webmaster      Blacks In Government, BIG U.S. Department of Education Chapter © Washington, D.C.,  Region XI         

Message from the President.

I am very pleased to welcome you to the U.S. Department of Education Chapter of Blacks In Government, BIG-ED for short. Please take a few minutes to read our goals and objectives along with the 10 Reasons You Should Join ED-BIG. We are both a resource and an advocate for Blacks in government. We also welcomes and encourage returning and new members to be active participants as we strive to improve the workforce at ED for Black employees. We hope you will join us as we move to expand our scope of influence and advocacy on your behalf.


Wanda E. Gill, Ed.D.

President

ED Chapter, Blacks In Government

Room 4W248


1. To be an advocate of equal opportunity for Blacks in government.

2. To eliminate practices of racism and racial discrimination against Blacks in government.

3. To promote professionalism among Blacks in government.

4. To develop and promote programs which will enhance ethnic pride and educational opportunities for Blacks in government.

5. To establish a mechanism for the gathering and dissemination of information to Blacks in government.

6. To provide a nonpartisan platform on major issues of local, regional, and national significance that affect Blacks in government.


BIG GOALS & OBJECTIVES


There are many reasons to join Blacks in Government in general, and the Education Chapter, particularly. The first starts with knowing what you want to get out of BIG. The second answers what do you want to give to BIG? What you both give to BIG and get from BIG makes BIG what it is. No organization can fulfill your needs if you neither speak up nor step up. Being a part of BIG provides strength.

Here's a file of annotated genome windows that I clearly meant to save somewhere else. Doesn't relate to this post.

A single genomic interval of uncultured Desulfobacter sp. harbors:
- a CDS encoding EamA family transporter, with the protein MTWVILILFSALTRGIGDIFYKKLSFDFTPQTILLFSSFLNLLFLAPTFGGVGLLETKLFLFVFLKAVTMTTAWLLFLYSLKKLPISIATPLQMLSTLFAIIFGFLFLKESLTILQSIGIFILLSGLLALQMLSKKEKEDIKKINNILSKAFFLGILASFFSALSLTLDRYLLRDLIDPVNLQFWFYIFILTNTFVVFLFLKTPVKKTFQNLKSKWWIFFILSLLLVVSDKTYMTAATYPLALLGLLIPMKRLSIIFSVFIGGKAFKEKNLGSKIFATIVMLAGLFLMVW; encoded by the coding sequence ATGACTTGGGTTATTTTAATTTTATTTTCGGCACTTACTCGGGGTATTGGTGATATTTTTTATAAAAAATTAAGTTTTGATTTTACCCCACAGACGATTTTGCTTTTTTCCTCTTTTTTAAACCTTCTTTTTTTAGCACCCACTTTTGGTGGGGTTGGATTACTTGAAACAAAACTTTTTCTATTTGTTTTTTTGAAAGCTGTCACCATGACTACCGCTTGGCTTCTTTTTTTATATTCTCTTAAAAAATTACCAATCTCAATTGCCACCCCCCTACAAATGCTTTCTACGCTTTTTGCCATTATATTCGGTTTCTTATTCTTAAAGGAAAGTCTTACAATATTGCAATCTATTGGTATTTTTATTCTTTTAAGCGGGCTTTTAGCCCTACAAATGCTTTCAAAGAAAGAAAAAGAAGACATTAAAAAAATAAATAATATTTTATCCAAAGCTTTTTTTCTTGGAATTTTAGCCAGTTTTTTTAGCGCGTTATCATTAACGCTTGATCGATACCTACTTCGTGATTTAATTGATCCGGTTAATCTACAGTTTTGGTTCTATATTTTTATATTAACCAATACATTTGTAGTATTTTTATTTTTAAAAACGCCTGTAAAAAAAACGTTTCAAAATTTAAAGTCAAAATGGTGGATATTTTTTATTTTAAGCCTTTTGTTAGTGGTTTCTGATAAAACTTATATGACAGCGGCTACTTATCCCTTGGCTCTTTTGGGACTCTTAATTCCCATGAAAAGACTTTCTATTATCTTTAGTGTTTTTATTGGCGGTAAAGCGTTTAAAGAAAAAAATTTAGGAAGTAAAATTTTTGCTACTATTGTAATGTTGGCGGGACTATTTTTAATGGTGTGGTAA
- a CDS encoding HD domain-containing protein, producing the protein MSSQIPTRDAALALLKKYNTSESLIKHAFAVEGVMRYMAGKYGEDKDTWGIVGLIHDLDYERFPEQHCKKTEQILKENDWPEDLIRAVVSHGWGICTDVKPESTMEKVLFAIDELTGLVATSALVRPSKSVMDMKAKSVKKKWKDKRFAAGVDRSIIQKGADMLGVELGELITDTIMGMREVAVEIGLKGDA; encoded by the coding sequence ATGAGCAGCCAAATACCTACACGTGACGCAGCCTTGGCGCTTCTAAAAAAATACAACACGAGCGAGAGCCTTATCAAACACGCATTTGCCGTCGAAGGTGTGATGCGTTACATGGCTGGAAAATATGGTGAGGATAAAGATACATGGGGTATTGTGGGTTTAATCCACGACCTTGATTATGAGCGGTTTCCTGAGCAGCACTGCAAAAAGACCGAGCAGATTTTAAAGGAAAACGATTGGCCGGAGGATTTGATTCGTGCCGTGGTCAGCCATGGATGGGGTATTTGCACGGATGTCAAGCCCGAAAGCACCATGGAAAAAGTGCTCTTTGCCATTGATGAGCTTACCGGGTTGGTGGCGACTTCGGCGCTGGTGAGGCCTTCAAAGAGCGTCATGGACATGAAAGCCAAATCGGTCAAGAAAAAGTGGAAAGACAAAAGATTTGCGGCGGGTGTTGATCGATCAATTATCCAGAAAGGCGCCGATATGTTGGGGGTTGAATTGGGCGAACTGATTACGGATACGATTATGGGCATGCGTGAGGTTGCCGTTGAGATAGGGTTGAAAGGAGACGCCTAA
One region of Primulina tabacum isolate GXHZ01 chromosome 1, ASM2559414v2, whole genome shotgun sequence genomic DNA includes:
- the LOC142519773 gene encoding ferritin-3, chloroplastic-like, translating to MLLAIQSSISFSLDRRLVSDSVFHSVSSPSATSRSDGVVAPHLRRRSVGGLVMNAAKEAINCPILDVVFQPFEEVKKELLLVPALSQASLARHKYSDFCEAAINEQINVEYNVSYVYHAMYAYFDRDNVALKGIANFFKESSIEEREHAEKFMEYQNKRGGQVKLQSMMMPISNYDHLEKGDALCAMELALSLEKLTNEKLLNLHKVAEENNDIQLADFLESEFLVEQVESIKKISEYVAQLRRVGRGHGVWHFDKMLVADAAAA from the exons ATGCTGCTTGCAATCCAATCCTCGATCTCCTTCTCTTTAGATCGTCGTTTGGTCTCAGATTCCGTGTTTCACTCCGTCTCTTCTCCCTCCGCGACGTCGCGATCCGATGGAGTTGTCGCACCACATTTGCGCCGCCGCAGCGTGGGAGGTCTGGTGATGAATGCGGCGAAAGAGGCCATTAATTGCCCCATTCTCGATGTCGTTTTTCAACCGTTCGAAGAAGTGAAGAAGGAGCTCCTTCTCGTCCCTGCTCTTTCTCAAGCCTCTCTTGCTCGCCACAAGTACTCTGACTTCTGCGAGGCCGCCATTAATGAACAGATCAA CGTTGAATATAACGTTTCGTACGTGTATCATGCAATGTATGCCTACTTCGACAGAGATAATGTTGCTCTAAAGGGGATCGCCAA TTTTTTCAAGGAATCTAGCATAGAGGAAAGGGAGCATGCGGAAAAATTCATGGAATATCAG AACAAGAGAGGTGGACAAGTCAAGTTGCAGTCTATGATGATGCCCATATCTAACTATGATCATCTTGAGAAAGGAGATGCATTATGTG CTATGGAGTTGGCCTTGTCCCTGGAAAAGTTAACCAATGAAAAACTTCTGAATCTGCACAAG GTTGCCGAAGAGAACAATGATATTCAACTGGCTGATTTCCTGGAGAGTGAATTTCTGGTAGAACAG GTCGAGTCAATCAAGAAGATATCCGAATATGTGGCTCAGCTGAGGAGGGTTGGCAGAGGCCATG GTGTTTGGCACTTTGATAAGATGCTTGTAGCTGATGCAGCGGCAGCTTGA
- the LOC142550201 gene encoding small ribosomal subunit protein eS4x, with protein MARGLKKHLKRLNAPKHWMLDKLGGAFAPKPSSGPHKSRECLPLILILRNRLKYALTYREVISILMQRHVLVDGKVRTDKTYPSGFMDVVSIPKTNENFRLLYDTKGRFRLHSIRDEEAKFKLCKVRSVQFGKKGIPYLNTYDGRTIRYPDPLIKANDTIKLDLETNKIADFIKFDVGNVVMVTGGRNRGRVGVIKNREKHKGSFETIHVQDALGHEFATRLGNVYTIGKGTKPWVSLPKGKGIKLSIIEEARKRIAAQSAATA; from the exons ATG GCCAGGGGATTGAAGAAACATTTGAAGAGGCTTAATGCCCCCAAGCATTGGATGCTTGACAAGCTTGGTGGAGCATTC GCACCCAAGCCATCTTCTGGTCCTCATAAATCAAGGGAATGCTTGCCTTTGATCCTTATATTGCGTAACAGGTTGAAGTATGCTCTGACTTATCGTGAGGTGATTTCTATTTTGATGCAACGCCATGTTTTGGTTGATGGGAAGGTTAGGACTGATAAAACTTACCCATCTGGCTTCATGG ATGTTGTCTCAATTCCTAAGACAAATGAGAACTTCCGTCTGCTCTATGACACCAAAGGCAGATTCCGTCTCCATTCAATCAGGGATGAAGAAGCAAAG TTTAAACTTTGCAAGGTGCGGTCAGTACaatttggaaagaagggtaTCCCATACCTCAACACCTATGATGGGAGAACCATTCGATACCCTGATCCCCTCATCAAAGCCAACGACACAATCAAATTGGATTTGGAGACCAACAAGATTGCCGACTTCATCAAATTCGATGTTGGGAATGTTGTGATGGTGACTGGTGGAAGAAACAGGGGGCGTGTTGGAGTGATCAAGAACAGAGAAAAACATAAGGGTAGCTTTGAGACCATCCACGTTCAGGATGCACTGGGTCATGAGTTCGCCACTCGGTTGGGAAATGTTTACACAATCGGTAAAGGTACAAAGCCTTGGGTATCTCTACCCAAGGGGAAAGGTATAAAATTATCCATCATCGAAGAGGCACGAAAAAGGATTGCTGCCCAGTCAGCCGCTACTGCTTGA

If you want to go quickly, go alone. If you want to go far, go together.

~ African proverb



 Click here for 10 Good Reasons to Join ED-BIG.




Why Join BIG?

April’s BIG Haiku

Asa Phillip Randolph

(1889 - 1979)

Once called the most dangerous black in America; founder and President of the Brotherhood of Sleeping Car Porters, major planner of the 1963 March on Washington led by Dr. Martin Luther King.

“A community is democratic only when the humblest and weakest person can enjoy the highest civil, economic and social rights that the biggest and most powerful possess."

Jane M. Bolin

(1908 - 2007)

The first Black American, Woman judge and first Black Woman to receive a law degree from Yale. Served on the boards of the Child Welfare League of America, NAACP, and the Urban League.

"Those gains we have made were never graciously and generously granted. We have had to fight every inch of the way—in the face of sometimes insufferable humiliations."

Two Giants of April

you cannot just sit back

and wait for everyone else

To do what needs done                      (Jesse Sharpe)

MUST READ

Secretary of U.S. Department of Educatin, Arne Duncan’s email to concerning 2011-2012 Civil Rights Data Collection (CRDC) at J.O. Wilson Elementary School here in Washington.